Santa Clara County residents can check insulin, asthma inhalers and EPI pen costs off their worry list, as a new county program looks to expand.
The county’s $1 million MedAssist initiative, which launched last March, offers monthly grants to pay for asthma inhalers, epinephrine auto-injectors (EPI pens), insulin and other diabetes medications. The program serves county residents 18 and up with valid prescriptions and proof of out-of-pocket expenses for health care. It helps residents who make too much to qualify for state or federal support programs, but still need help covering high prescription drug costs. As of February, 365 residents are getting lifesaving drugs on a monthly basis at little to no cost.
Santa Clara County Supervisor Joe Simitian said about $600,000 of the original funding from the county’s health budget has been used. His office and the county health system are now looking into expanding enrollment to those under 18 to reach families or children with conditions like asthma.
“This is one of those things that people have talked about for a long time… The need is very clear,” Simitian told San José Spotlight. “People are making hard choices every day that they shouldn’t have to in terms of their family’s well-being.”
Stacie Chan, a county health system pharmacist in charge of MedAssist’s operations and development, said the program is already alleviating financial stress for residents. She said participants can get up to $500 monthly to cover out-of-pocket costs, regardless of insurance coverage. MedAssist serves both low- and middle-income residents, and a household of four with an annual gross income of up to $284,700 is eligible, Chan added.
“Instead of having to worry about how to pay for things, (patients) can really focus more on their health now,” Chan told San José Spotlight.
Enrollment for MedAssist is year-round. A 2023 county report reveals 612 applications have been received as of February. Officials estimate more than 128,000 adult county residents could use financial help for their medications, approximately 119,000 county adults have diabetes and approximately 257,000 have asthma, according to the county report.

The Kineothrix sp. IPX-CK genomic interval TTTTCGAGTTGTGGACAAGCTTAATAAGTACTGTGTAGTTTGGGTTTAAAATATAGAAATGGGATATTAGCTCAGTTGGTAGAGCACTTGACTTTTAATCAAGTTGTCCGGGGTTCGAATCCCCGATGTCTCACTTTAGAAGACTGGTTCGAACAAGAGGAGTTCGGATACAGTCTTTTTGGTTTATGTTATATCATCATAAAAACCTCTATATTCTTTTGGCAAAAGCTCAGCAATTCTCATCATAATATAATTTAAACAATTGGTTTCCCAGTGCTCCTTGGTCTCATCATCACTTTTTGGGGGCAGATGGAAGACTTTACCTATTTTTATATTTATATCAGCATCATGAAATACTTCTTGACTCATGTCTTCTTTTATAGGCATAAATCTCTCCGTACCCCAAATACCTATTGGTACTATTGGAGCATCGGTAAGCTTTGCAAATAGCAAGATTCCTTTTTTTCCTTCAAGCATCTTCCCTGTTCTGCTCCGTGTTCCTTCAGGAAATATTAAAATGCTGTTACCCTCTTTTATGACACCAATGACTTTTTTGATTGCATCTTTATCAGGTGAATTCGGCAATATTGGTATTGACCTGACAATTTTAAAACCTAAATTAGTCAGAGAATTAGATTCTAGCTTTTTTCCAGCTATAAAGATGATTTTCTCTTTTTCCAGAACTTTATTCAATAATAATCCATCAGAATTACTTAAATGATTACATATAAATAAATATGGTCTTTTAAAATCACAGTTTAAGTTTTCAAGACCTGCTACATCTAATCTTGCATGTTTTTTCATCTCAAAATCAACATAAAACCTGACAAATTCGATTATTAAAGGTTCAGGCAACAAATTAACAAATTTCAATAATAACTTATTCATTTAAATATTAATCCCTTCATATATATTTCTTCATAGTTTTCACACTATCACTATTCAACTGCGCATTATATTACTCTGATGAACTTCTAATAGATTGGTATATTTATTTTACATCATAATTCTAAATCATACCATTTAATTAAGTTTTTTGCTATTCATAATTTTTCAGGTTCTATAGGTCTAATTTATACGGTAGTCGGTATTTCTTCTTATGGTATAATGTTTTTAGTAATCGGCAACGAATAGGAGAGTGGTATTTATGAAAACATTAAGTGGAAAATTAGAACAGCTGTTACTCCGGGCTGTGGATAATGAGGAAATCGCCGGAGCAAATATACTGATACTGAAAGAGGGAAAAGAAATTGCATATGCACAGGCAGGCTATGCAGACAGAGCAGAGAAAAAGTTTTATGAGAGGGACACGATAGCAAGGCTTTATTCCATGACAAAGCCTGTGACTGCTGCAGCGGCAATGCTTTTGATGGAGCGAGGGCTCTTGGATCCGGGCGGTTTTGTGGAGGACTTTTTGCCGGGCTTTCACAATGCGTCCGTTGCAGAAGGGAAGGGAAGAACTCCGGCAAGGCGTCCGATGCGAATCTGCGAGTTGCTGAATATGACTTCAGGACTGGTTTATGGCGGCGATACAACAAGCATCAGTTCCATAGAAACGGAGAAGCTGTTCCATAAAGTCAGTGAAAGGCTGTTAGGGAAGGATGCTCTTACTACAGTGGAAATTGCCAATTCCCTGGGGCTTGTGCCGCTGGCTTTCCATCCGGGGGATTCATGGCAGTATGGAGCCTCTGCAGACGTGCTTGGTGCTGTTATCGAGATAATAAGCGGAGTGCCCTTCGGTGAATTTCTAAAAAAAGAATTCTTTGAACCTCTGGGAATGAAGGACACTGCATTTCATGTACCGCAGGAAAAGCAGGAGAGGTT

The bureaucracy of health care often acts as a barrier to getting resources, Simitian said, and disproportionately affects marginalized communities. Patient accessibility is a core component of the program, he added. Residents can submit applications online, over the phone or in-person, and multilingual services are available.
“A lot of folks don’t get the health care or the health care coverage they need because the system is so damn cumbersome,” Simitian said. “The American health care system is tough for almost anyone to navigate, but particularly tough for folks who are perhaps using English as a second language.”
Chan said MedAssist serves a significant amount of minority patients, including Latino and Vietnamese residents. Diabetes is more prevalent in communities of color, according to the American Diabetes Association, with 11.8% of Hispanics having diabetes nationwide in comparison to 7.4% of white counterparts. She said the long-term impacts of the program include less emergency room visits for patients who can access medication consistently and decreased future health complications.
“These are not nice-to-have, these are have-to-have,” Simitian said. “There are a lot of folks out there who are skipping meds, splitting pills, making sacrifices in terms of their housing costs or putting food on the table, because they think they have no other option.”
Learn more information about MedAssist.
Contact Loan-Anh Pham at [email protected] or follow @theLoanAnhLede on Twitter.
Leave a Reply
You must be logged in to post a comment.